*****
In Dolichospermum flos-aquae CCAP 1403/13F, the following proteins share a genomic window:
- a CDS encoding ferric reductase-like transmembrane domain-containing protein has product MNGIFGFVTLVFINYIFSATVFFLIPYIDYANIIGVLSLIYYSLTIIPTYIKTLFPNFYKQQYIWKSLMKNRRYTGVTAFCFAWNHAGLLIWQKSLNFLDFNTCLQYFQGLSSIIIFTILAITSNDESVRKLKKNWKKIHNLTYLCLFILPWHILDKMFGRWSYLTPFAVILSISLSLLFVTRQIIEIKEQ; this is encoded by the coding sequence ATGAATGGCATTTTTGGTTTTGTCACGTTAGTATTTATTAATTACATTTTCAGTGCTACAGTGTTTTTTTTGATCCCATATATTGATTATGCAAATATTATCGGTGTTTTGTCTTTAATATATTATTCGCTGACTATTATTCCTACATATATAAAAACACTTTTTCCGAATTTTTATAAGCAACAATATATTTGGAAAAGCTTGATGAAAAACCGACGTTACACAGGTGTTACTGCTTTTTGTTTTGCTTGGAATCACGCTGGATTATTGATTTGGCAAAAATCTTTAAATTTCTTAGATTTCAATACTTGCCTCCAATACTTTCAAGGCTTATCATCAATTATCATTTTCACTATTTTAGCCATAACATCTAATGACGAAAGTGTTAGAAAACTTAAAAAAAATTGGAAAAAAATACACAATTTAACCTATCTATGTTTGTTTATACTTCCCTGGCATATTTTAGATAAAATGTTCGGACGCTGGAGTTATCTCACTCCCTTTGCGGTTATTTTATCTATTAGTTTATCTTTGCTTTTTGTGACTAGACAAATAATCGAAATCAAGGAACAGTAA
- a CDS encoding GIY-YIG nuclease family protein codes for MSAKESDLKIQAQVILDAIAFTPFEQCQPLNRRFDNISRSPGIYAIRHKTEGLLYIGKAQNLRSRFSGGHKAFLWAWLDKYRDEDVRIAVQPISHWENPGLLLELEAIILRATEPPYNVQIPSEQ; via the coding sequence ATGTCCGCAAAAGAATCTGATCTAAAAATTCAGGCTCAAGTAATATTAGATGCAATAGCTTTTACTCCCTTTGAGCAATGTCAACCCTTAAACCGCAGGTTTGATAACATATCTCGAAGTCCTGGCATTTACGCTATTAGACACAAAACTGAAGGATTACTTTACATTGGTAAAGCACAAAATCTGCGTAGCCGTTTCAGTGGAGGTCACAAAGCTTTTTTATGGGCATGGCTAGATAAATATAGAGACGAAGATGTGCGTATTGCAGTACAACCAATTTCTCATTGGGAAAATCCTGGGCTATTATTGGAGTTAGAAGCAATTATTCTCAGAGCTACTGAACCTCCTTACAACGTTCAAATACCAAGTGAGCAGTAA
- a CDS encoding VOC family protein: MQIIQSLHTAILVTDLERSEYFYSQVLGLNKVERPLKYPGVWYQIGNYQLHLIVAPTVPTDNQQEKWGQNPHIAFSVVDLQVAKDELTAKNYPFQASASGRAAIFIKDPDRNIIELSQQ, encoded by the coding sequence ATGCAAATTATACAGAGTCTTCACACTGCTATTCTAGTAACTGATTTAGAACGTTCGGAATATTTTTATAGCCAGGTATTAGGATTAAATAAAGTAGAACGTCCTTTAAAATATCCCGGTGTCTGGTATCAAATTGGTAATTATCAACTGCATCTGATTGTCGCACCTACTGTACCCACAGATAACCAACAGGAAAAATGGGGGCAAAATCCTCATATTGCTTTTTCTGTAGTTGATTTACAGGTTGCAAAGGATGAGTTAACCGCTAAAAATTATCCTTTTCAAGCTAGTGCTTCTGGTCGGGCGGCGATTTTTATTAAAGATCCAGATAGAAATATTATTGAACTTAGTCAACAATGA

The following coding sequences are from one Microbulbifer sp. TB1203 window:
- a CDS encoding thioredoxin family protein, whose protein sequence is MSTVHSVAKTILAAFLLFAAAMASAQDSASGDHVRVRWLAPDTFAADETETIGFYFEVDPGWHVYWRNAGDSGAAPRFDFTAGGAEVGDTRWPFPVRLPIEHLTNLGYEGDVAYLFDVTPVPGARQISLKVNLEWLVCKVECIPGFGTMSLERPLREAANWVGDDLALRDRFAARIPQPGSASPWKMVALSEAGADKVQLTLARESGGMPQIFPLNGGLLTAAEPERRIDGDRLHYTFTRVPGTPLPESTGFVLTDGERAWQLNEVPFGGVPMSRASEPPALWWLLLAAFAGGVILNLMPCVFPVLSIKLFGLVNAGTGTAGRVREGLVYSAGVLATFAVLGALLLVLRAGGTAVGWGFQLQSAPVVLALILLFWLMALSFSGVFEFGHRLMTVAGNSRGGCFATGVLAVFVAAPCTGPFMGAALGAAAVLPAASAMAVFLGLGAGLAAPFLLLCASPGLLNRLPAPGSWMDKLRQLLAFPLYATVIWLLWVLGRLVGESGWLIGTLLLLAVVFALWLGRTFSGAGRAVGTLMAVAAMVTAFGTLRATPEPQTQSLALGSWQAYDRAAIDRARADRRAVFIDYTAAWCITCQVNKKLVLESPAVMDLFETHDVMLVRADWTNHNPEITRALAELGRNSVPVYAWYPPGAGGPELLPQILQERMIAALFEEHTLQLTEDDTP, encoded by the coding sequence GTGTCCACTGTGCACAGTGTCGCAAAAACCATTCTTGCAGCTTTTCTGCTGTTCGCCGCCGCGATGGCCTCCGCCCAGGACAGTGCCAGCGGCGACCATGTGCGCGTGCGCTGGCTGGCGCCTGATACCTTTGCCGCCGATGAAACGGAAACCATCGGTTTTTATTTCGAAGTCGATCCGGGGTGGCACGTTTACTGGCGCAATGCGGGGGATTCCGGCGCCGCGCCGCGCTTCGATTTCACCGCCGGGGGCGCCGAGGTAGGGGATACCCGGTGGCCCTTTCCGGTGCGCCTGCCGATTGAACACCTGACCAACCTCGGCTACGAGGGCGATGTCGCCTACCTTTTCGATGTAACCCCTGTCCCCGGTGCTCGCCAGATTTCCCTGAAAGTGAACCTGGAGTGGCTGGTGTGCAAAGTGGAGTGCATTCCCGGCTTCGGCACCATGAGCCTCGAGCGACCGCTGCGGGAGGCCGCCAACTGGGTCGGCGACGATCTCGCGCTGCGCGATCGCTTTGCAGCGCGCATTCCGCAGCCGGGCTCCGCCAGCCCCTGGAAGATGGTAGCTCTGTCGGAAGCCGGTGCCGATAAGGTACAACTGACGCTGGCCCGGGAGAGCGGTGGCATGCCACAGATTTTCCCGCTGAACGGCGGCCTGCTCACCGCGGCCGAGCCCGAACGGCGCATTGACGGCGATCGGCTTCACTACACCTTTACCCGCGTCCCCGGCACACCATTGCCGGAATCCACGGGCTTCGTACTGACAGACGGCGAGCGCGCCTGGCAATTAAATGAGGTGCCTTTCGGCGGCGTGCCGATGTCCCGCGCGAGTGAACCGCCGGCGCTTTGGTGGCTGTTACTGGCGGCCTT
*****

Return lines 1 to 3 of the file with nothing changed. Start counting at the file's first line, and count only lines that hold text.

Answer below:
In Dolichospermum flos-aquae CCAP 1403/13F, the following proteins share a genomic window:
- a CDS encoding ferric reductase-like transmembrane domain-containing protein has product MNGIFGFVTLVFINYIFSATVFFLIPYIDYANIIGVLSLIYYSLTIIPTYIKTLFPNFYKQQYIWKSLMKNRRYTGVTAFCFAWNHAGLLIWQKSLNFLDFNTCLQYFQGLSSIIIFTILAITSNDESVRKLKKNWKKIHNLTYLCLFILPWHILDKMFGRWSYLTPFAVILSISLSLLFVTRQIIEIKEQ; this is encoded by the coding sequence ATGAATGGCATTTTTGGTTTTGTCACGTTAGTATTTATTAATTACATTTTCAGTGCTACAGTGTTTTTTTTGATCCCATATATTGATTATGCAAATATTATCGGTGTTTTGTCTTTAATATATTATTCGCTGACTATTATTCCTACATATATAAAAACACTTTTTCCGAATTTTTATAAGCAACAATATATTTGGAAAAGCTTGATGAAAAACCGACGTTACACAGGTGTTACTGCTTTTTGTTTTGCTTGGAATCACGCTGGATTATTGATTTGGCAAAAATCTTTAAATTTCTTAGATTTCAATACTTGCCTCCAATACTTTCAAGGCTTATCATCAATTATCATTTTCACTATTTTAGCCATAACATCTAATGACGAAAGTGTTAGAAAACTTAAAAAAAATTGGAAAAAAATACACAATTTAACCTATCTATGTTTGTTTATACTTCCCTGGCATATTTTAGATAAAATGTTCGGACGCTGGAGTTATCTCACTCCCTTTGCGGTTATTTTATCTATTAGTTTATCTTTGCTTTTTGTGACTAGACAAATAATCGAAATCAAGGAACAGTAA
- a CDS encoding GIY-YIG nuclease family protein codes for MSAKESDLKIQAQVILDAIAFTPFEQCQPLNRRFDNISRSPGIYAIRHKTEGLLYIGKAQNLRSRFSGGHKAFLWAWLDKYRDEDVRIAVQPISHWENPGLLLELEAIILRATEPPYNVQIPSEQ; via the coding sequence ATGTCCGCAAAAGAATCTGATCTAAAAATTCAGGCTCAAGTAATATTAGATGCAATAGCTTTTACTCCCTTTGAGCAATGTCAACCCTTAAACCGCAGGTTTGATAACATATCTCGAAGTCCTGGCATTTACGCTATTAGACACAAAACTGAAGGATTACTTTACATTGGTAAAGCACAAAATCTGCGTAGCCGTTTCAGTGGAGGTCACAAAGCTTTTTTATGGGCATGGCTAGATAAATATAGAGACGAAGATGTGCGTATTGCAGTACAACCAATTTCTCATTGGGAAAATCCTGGGCTATTATTGGAGTTAGAAGCAATTATTCTCAGAGCTACTGAACCTCCTTACAACGTTCAAATACCAAGTGAGCAGTAA